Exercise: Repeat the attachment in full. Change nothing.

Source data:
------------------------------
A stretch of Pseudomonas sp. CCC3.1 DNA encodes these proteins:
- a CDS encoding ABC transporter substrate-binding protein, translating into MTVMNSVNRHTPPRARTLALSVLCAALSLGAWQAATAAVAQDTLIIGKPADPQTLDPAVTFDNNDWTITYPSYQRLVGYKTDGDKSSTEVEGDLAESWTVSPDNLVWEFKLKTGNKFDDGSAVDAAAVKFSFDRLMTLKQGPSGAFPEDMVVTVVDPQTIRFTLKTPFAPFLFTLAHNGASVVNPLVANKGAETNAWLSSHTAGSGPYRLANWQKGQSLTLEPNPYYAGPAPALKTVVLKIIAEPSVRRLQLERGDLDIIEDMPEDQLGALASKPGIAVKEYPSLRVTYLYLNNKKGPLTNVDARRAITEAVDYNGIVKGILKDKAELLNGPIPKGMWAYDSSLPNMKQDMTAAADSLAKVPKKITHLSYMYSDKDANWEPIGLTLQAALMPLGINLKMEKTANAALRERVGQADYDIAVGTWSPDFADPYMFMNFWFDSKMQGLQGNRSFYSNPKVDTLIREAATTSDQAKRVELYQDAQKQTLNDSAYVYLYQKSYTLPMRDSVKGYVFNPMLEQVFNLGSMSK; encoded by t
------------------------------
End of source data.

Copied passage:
A stretch of Pseudomonas sp. CCC3.1 DNA encodes these proteins:
- a CDS encoding ABC transporter substrate-binding protein, translating into MTVMNSVNRHTPPRARTLALSVLCAALSLGAWQAATAAVAQDTLIIGKPADPQTLDPAVTFDNNDWTITYPSYQRLVGYKTDGDKSSTEVEGDLAESWTVSPDNLVWEFKLKTGNKFDDGSAVDAAAVKFSFDRLMTLKQGPSGAFPEDMVVTVVDPQTIRFTLKTPFAPFLFTLAHNGASVVNPLVANKGAETNAWLSSHTAGSGPYRLANWQKGQSLTLEPNPYYAGPAPALKTVVLKIIAEPSVRRLQLERGDLDIIEDMPEDQLGALASKPGIAVKEYPSLRVTYLYLNNKKGPLTNVDARRAITEAVDYNGIVKGILKDKAELLNGPIPKGMWAYDSSLPNMKQDMTAAADSLAKVPKKITHLSYMYSDKDANWEPIGLTLQAALMPLGINLKMEKTANAALRERVGQADYDIAVGTWSPDFADPYMFMNFWFDSKMQGLQGNRSFYSNPKVDTLIREAATTSDQAKRVELYQDAQKQTLNDSAYVYLYQKSYTLPMRDSVKGYVFNPMLEQVFNLGSMSK; encoded by t